What to Know About Liquid Collagen and Its Potential Benefits

Liquid collagen is touted as a way to boost skin health, but does it work? Here's what to know about this collagen supplement.

What is liquid collagen?

Liquid collagen is the nutritional supplement du jour, thanks to a list of potential benefits that includes healthier-looking skin, more-flexible joints, stronger bones, and weight loss. Is it possible that one supplement can do all that? Maybe.

Collagen—the fibrous protein made by your body, not necessarily the supplement—is kind of awesome, says Robin Foroutan, RDN, an integrative medicine dietitian at the Morrison Center in New York City and a spokesperson for the Academy of Nutrition and Dietetics.

“It’s the most abundant protein in our body and provides structure and lubrication,” she says. “We are made mostly of collagen, and by the ripe old age of 25, this nutrient just falls off of a cliff.”

Sure signs that you’re in collagen-loss free-fall are wrinkles and sagging skin. Though you may still be eating collagen-boosting foods (like meat, fish, soy, and quinoa), your body will have trouble using the protein to make collagen. It makes sense that you’d look for ways to add it back into your body. That’s where collagen supplements come in (and why their popularity is on the rise).

Collagen supplements are primarily sold as powders, capsules, or liquids. Sometimes the protein is added to foods like bars or butter-like spreads. (Check out this Vital Proteins collagen creamer review.) Choice of liquid, capsules, powder, or fortified foods is really a matter of personal preference, says Foroutan.

Liquid collagen–whether flavored or unflavored—is found in premade collagen drinks, collagen-infused waters, shots, and bone broths. They’re high in protein and low in calories, claiming to build up your collagen stores from the inside out, Foroutan says. But do they actually work?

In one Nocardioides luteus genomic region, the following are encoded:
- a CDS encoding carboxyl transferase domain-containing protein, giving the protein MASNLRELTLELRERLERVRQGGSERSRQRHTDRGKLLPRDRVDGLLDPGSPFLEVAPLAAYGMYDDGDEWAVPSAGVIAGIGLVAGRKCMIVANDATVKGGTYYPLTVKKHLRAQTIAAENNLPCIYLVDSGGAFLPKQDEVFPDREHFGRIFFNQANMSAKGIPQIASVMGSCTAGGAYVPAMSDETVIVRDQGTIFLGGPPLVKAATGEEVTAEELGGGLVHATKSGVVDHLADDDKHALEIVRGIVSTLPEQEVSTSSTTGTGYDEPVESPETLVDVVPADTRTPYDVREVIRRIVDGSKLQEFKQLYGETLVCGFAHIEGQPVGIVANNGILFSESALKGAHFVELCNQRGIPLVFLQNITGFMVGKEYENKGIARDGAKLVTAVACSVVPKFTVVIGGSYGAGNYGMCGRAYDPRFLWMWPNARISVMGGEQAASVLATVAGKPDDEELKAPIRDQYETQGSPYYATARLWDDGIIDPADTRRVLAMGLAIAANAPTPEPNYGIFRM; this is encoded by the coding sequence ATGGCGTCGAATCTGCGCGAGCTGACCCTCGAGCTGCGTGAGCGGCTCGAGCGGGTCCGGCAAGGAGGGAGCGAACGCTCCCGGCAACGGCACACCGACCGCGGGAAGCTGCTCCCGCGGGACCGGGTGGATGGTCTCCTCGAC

Here’s what you need to know about liquid collagen, and whether it’s worth your money.

Types of liquid collagen

There are three main aspects of collagen to consider: its type, its source, and how it’s broken down.

There are 16 types of collagen in the human body, but the four most common types of collagen are Types I, II, III, and IV. The large majority of liquid collagen supplements on the market contain Type I, says Tod Cooperman, MD, president of ConsumerLab, an independent supplement-testing organization in White Plains, New York. This type is found in your skin, tendons, ligaments, and bones.

Although vegan collagen powder has been cropping up more these days, most liquid collagen supplements are extracted from animal sources, such as hides, bones, or fish scales. (Here’s what you need to know about marine collagen.)

You may also notice some technical terms on your collagen supplement labels—things like “hydrolyzed” and “undenatured.” These relate to how the collagen is broken down, which affects absorption. They include:

  • Hydrolyzed: Most collagen liquids on the market are hydrolyzed, which means the collagen has been broken down into basic amino acids that serve as building blocks of proteins, says Foroutan. This gives you the raw materials your body needs to build its own collagen.
  • Gelatin: This is also broken down from large proteins but less so than hydrolyzed collagen.
  • Undenatured: Comprising very small bits of Type II collagen, this form stops the breakdown of your natural collagen stores. It’s not broken into amino acids.

Drops of facial serum or polyglutamic acid pouring out of amber glass bottle nearby pipette on pink background. Trendy products of the year. Health and wellness conceptAnna Efetova/Getty Images

Liquid collagen benefits

Liquid collagen may help improve skin health and elasticity, lubricate joints, strengthen bones, and spur weight loss, but more research is needed to back up and bolster all of these claims, Foroutan says. Here are some of the touted benefits of this form of collagen.

May boost skin health

Sipping a collagen supplement might help your skin, according to a study published in 2019 in Nutrients. In the study of 72 healthy women age 35 or older, half drank Elasten, a liquid collagen that contains 2.5 grams of collagen peptides plus vitamin C, zinc, biotin, and a vitamin E complex, and half consumed a placebo. At the end of the 12-week study, skin ratings suggested that the drink improved skin hydration, elasticity, roughness, and density compared with the placebo. Greater skin density  is a sign of healthier and more abundant collagen. But big disclaimer: this research was funded by the manufacturer of Elasten.